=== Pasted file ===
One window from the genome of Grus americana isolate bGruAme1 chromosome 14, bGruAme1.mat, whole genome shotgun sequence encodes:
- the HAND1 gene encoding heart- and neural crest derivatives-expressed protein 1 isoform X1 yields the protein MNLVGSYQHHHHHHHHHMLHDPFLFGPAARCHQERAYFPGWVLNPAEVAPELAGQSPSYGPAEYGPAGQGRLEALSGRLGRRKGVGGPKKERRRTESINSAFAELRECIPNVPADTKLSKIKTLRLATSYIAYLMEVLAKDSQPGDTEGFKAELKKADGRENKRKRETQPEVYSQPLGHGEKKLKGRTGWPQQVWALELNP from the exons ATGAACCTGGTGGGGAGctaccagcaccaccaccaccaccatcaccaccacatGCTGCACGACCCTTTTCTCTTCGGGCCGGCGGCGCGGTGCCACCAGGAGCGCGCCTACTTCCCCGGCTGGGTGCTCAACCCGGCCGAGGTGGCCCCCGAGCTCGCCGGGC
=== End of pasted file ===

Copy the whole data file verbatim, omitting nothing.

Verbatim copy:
One window from the genome of Grus americana isolate bGruAme1 chromosome 14, bGruAme1.mat, whole genome shotgun sequence encodes:
- the HAND1 gene encoding heart- and neural crest derivatives-expressed protein 1 isoform X1 yields the protein MNLVGSYQHHHHHHHHHMLHDPFLFGPAARCHQERAYFPGWVLNPAEVAPELAGQSPSYGPAEYGPAGQGRLEALSGRLGRRKGVGGPKKERRRTESINSAFAELRECIPNVPADTKLSKIKTLRLATSYIAYLMEVLAKDSQPGDTEGFKAELKKADGRENKRKRETQPEVYSQPLGHGEKKLKGRTGWPQQVWALELNP from the exons ATGAACCTGGTGGGGAGctaccagcaccaccaccaccaccatcaccaccacatGCTGCACGACCCTTTTCTCTTCGGGCCGGCGGCGCGGTGCCACCAGGAGCGCGCCTACTTCCCCGGCTGGGTGCTCAACCCGGCCGAGGTGGCCCCCGAGCTCGCCGGGC